This week is AMEC’s International Measurement Week, and to honor it, we reached out to some of the top measurement experts to get their take on measurement dos and don’ts, common mistakes, and how they found themselves a member of the Measurati. Check out our latest newsletter for measurement insights from 11 other experts in the field.
What is your “measurement moment,” the time you knew your career was becoming measurement-focused?
I was working in the Research & Information Center at H&K in DC. We had been working for a corporate entity involved in one those “David vs. Goliath” situations. Our client was Goliath … but all the client was seeing was big binders of clips that looked like great coverage. This was a VERY long time ago (cut & paste days), so as I labored over those clip books I could see from the articles that our client was getting hammered in the media.
The “David” had a lot of the discussion advocating their position on this issue that impacted consumers. I just thought it was so interesting that all the account team was interested in doing was sending big clip binders. About that time, I read an article about Katie Paine and the work she was doing – I think it was with the Department of Energy. I was intrigued. I was in Washington, her company was in New Hampshire … where my family lived. I cold-called looking for a job … and a few months later I was on my way to Portsmouth, NH working for Katie and The Delahaye Group, where I quickly learned it was definitely NOT all about big clip binders!
What is your proudest measurement moment?
I’ve been blessed to have many. I was fortunate to count several large tech companies among my clients in my early measurement days. Quarterly presentations of results in Silicon Valley were the norm. The lessons I learned through those presentations – often to groups of 6-10 senior communications managers – was invaluable. For one: always know everything about any negative coverage – even if it accounts for less than 2 percent of your client’s coverage. Trust me, they will ask.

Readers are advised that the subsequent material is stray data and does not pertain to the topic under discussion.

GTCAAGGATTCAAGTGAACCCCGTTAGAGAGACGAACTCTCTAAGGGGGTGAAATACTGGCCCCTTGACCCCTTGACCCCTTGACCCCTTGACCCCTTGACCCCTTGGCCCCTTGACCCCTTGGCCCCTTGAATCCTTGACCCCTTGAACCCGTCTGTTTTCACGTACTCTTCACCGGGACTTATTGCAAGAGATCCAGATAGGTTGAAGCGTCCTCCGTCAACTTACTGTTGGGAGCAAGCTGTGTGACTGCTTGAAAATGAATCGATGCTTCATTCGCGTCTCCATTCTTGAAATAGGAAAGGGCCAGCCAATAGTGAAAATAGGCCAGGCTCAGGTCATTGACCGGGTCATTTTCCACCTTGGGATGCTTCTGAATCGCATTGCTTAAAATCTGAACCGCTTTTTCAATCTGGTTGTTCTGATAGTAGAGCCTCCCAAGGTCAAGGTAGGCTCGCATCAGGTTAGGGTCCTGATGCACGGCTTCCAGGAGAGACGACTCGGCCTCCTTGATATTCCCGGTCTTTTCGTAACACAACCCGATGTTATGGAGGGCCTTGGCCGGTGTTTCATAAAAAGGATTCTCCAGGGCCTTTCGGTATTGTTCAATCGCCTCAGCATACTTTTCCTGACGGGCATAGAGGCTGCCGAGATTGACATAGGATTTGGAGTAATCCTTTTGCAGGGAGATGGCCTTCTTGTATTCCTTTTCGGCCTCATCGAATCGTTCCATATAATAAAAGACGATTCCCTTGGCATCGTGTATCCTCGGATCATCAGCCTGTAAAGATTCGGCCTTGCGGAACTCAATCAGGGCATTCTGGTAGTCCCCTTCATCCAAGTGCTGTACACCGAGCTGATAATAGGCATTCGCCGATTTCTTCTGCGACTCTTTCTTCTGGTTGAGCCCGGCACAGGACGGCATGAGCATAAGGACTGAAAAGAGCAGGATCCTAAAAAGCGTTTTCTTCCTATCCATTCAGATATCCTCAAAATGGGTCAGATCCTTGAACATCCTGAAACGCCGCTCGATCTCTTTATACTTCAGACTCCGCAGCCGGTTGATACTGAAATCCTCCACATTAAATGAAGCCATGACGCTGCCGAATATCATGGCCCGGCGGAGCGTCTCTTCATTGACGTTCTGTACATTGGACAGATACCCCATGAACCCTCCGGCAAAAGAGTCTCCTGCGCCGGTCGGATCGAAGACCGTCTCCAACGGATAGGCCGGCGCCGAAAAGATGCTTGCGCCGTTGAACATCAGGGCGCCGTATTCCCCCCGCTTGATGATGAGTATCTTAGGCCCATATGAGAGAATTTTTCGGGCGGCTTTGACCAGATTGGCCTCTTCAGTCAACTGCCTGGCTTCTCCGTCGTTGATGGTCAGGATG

Second: candy helps. Sometimes presentations can be long and it helps to have your audience awake with a little sugar buzz! And never take for granted why you’re there. I had been presenting to one client for two years – every six months. During one presentation the most senior executive in the Comms function joined. Midway through the first set of slides he asked – in all seriousness: “Remind me again why we do this measurement stuff? What am I supposed to get out this information?” Definitely NOT a question I was expecting – but answered through a rapidly beating heart.
What is your most important piece of measurement advice?
Don’t let it get too complicated and don’t try to do too much with one measurement program, trying to please many audiences. In the end, no one will be happy. For one of my tech clients, we set up a coding scheme that was very complex – but was meant to provide all the nuance the client was looking for. When the data was coming back, we realized there were problems. It was Katie Paine who took a look at what we were trying to do and said, “You’re crazy … your target audience does NOT read coverage that way, so you are wasting your time trying to make the analysts represent the target audience will all this coding!”
What’s the most common measurement mistake you encounter?
People seeking to measure “awareness” by doing media analysis. Coverage in the media will show you the *exposure* of your story … but it will NOT confirm levels of awareness; for that you need a stakeholder survey.
Tell us a breakthrough story, in which you took your client from metrics to KPIs.
I have a global technology provider making that journey right now. We conducted three phases of research last summer/fall. Phase 1 looked to evaluate best practices in measuring KPIs – what industry experts were advocating. The work of AMEC on the Valid Metrics Framework was a central part of our findings.
We also looked at what other similarly-sized companies – both in tech and other industries – were currently doing for measurement. We interviewed account leads on several large Edelman clients as well as some non-client organizations. The third phase involved interviewing key executives and staff across the global network of the client to uncover what, if any, measurement they were doing and what was on their “wish list” for showing the success of their programs.
Synthesizing all that research led to KPI recommendations and a pilot program. The implementation phase that was to kick off in Q1 this year was put on hold as the company went through some reorganization and revisited its communications priorities in light of a changing marketplace. Calls and meetings are underway now to restart the implementation of KPI tracking across both regional headquarters and local subsidiaries. Check back with me in six months and I hope to have an update for you.
What do you see as measurement’s biggest challenge ahead?
With the explosion and growth of social/digital media, communications professionals are faced with much more content to monitor, track and measure. Finding the right balance (and budget) appears to be a challenge for many of my clients.
Bonus question: You just won the lottery. What’s your dream job?
Twenty years ago I would have said “choreographer for the Rockettes or the Super Bowl halftime show” … now I’m inclined to say “successful advocate for our military veterans.”